Ultra-high-sensitivity proteomics in cancer detection
6 June 2005
Professor Jasminka Godovac-Zimmerman and Dr Oliver Kleiner of the Rayne Institute have collaborated with cosmophysicist Dr Andrzej Drukier of Biotraces Inc.
Professor Godovac-Zimmermann said: "MPD offers solutions to several crucial problems in proteomics. First, thousand-fold improvements in sensitivity allows for the detection of less abundant proteins, and also reduces the amounts of tissue or cell samples needed for proteomics analyses. Second, better quantitation of proteins improves understanding of complex biological networks in cells and tissues. Third, MPD allows analysis of whole proteins to identify exactly which protein variants are involved in diseases such as cancer. We expect that MPD will become a very widely used method."
In collaboration with Mr Richard Sainsbury from the UCL Department of Surgery, the team measured different blood serum proteins from breast cancer patients with the new, MPD-enabled immunoassay methods. For the first time, the MPD technology allowed researchers to measure very low abundance serum proteins involved in typical responses to cancers such as changes in immune responses and in formation of new blood vessels for all the patients.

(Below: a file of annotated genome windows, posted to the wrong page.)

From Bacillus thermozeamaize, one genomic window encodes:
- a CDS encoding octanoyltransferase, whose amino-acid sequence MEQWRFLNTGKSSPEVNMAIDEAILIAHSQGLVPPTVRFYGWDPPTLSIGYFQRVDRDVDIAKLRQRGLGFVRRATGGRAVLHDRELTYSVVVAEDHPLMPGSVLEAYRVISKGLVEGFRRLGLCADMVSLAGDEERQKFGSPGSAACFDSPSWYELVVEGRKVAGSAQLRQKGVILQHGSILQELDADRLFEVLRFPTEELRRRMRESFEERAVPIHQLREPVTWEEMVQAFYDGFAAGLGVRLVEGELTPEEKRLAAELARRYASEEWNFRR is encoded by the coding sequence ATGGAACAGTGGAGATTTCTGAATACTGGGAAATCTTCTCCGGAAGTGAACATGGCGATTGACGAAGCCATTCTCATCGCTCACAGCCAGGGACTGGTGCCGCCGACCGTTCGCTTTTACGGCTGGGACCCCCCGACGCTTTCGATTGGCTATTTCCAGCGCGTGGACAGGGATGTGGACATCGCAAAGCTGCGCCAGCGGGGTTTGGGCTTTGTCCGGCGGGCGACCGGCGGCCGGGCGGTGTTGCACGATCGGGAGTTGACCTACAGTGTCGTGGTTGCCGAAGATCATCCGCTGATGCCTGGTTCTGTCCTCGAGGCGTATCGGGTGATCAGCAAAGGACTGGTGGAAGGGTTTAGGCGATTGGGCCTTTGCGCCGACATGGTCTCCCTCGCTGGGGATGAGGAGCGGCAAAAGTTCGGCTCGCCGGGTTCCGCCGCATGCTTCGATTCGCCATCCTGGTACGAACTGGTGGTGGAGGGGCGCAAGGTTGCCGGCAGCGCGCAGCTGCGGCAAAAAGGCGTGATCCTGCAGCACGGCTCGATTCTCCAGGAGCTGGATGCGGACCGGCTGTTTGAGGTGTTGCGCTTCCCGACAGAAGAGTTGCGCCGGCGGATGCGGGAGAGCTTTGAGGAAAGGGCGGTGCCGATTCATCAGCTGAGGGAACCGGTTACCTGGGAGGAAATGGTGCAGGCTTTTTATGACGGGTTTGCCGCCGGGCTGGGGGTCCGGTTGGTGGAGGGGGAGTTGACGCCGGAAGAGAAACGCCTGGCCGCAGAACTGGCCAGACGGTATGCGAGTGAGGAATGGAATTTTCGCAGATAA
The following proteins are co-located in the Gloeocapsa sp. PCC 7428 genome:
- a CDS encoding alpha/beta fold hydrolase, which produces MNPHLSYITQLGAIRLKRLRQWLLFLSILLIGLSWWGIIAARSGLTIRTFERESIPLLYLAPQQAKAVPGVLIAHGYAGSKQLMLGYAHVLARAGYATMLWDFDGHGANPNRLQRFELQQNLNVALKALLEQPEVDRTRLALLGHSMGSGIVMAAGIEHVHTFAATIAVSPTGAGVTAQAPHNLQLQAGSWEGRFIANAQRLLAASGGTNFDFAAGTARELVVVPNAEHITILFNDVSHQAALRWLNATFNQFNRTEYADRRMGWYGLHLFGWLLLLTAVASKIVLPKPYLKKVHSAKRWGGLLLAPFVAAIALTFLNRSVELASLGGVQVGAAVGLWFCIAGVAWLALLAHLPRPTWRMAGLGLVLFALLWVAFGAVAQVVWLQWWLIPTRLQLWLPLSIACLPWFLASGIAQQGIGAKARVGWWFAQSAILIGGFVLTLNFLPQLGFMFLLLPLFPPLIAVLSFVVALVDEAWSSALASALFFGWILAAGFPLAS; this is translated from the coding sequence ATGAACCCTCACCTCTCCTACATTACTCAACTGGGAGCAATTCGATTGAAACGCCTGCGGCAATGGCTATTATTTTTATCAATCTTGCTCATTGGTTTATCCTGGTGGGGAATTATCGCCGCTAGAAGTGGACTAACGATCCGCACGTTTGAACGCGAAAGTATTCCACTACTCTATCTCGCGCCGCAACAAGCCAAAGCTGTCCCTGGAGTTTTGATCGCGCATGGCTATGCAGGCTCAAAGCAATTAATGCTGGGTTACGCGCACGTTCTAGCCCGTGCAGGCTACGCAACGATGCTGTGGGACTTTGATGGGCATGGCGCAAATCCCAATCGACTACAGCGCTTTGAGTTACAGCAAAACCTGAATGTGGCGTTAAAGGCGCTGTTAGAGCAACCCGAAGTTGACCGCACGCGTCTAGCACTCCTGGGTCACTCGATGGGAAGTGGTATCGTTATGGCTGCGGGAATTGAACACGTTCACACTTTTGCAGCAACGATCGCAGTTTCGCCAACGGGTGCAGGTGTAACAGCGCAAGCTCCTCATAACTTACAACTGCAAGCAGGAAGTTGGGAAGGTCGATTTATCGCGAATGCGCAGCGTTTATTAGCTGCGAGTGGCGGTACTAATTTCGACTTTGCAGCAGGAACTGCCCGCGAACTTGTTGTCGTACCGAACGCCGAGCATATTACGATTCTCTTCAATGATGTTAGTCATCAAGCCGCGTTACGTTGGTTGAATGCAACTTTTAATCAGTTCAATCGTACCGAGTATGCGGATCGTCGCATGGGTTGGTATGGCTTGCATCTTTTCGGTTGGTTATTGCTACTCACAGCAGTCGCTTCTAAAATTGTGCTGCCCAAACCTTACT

Pilot studies show that using blood samples, breast cancer and several
other types of epithelial cancers (ovarian, prostate, melanoma) can be
detected with much better sensitivity and specificity. This may allow
new, less intrusive, safer and much less expensive approaches for the
early diagnosis of cancer, for distinguishing malignant and benign
cancers, and for monitoring cancer therapy. The initial results were
presented at the 27th Annual San Antonio Breast Cancer Symposium and a
description of the method will appear in the forthcoming issue of Proteomics.
Image: Ultra-high-sensitivity MPD detection of Hela cells proteins.